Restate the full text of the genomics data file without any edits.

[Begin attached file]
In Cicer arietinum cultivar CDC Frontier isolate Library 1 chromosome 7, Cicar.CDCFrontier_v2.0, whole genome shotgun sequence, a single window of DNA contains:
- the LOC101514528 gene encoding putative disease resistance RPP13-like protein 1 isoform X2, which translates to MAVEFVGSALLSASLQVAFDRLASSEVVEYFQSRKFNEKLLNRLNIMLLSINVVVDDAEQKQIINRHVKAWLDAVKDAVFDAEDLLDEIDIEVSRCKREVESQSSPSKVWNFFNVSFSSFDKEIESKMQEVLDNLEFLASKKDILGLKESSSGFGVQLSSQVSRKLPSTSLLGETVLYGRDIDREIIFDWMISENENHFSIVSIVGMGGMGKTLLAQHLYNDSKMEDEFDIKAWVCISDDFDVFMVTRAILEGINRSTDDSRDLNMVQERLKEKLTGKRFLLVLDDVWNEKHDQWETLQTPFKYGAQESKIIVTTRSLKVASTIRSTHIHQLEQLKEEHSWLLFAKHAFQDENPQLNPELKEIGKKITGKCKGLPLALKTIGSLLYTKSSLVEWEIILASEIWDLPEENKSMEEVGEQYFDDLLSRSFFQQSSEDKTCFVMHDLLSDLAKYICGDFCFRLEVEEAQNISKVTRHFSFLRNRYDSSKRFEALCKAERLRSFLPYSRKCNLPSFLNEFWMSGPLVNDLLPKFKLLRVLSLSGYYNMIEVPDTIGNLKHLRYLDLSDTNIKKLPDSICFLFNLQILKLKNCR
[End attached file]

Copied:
In Cicer arietinum cultivar CDC Frontier isolate Library 1 chromosome 7, Cicar.CDCFrontier_v2.0, whole genome shotgun sequence, a single window of DNA contains:
- the LOC101514528 gene encoding putative disease resistance RPP13-like protein 1 isoform X2, which translates to MAVEFVGSALLSASLQVAFDRLASSEVVEYFQSRKFNEKLLNRLNIMLLSINVVVDDAEQKQIINRHVKAWLDAVKDAVFDAEDLLDEIDIEVSRCKREVESQSSPSKVWNFFNVSFSSFDKEIESKMQEVLDNLEFLASKKDILGLKESSSGFGVQLSSQVSRKLPSTSLLGETVLYGRDIDREIIFDWMISENENHFSIVSIVGMGGMGKTLLAQHLYNDSKMEDEFDIKAWVCISDDFDVFMVTRAILEGINRSTDDSRDLNMVQERLKEKLTGKRFLLVLDDVWNEKHDQWETLQTPFKYGAQESKIIVTTRSLKVASTIRSTHIHQLEQLKEEHSWLLFAKHAFQDENPQLNPELKEIGKKITGKCKGLPLALKTIGSLLYTKSSLVEWEIILASEIWDLPEENKSMEEVGEQYFDDLLSRSFFQQSSEDKTCFVMHDLLSDLAKYICGDFCFRLEVEEAQNISKVTRHFSFLRNRYDSSKRFEALCKAERLRSFLPYSRKCNLPSFLNEFWMSGPLVNDLLPKFKLLRVLSLSGYYNMIEVPDTIGNLKHLRYLDLSDTNIKKLPDSICFLFNLQILKLKNCR